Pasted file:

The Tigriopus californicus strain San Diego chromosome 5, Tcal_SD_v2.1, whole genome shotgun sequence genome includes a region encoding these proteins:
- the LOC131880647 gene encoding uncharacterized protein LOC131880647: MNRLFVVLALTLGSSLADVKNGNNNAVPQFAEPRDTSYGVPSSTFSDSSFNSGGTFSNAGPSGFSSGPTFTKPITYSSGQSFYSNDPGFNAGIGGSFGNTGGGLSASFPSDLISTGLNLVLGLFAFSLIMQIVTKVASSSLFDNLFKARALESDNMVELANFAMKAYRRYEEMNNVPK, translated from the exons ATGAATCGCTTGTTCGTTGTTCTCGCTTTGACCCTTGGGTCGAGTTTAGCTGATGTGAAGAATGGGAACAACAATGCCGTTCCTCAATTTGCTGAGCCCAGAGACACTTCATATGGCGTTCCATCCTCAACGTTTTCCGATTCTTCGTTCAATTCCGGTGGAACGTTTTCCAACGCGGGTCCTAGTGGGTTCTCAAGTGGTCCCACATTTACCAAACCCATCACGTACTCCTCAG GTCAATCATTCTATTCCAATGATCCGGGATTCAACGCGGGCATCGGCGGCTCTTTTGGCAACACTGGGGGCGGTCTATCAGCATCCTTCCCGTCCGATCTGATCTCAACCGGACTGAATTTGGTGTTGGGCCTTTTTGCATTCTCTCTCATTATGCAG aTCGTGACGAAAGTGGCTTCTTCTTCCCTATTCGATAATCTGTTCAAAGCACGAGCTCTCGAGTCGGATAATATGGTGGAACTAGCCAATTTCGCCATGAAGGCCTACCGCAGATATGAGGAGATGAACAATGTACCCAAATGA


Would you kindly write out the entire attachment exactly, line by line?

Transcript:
The Tigriopus californicus strain San Diego chromosome 5, Tcal_SD_v2.1, whole genome shotgun sequence genome includes a region encoding these proteins:
- the LOC131880647 gene encoding uncharacterized protein LOC131880647: MNRLFVVLALTLGSSLADVKNGNNNAVPQFAEPRDTSYGVPSSTFSDSSFNSGGTFSNAGPSGFSSGPTFTKPITYSSGQSFYSNDPGFNAGIGGSFGNTGGGLSASFPSDLISTGLNLVLGLFAFSLIMQIVTKVASSSLFDNLFKARALESDNMVELANFAMKAYRRYEEMNNVPK, translated from the exons ATGAATCGCTTGTTCGTTGTTCTCGCTTTGACCCTTGGGTCGAGTTTAGCTGATGTGAAGAATGGGAACAACAATGCCGTTCCTCAATTTGCTGAGCCCAGAGACACTTCATATGGCGTTCCATCCTCAACGTTTTCCGATTCTTCGTTCAATTCCGGTGGAACGTTTTCCAACGCGGGTCCTAGTGGGTTCTCAAGTGGTCCCACATTTACCAAACCCATCACGTACTCCTCAG GTCAATCATTCTATTCCAATGATCCGGGATTCAACGCGGGCATCGGCGGCTCTTTTGGCAACACTGGGGGCGGTCTATCAGCATCCTTCCCGTCCGATCTGATCTCAACCGGACTGAATTTGGTGTTGGGCCTTTTTGCATTCTCTCTCATTATGCAG aTCGTGACGAAAGTGGCTTCTTCTTCCCTATTCGATAATCTGTTCAAAGCACGAGCTCTCGAGTCGGATAATATGGTGGAACTAGCCAATTTCGCCATGAAGGCCTACCGCAGATATGAGGAGATGAACAATGTACCCAAATGA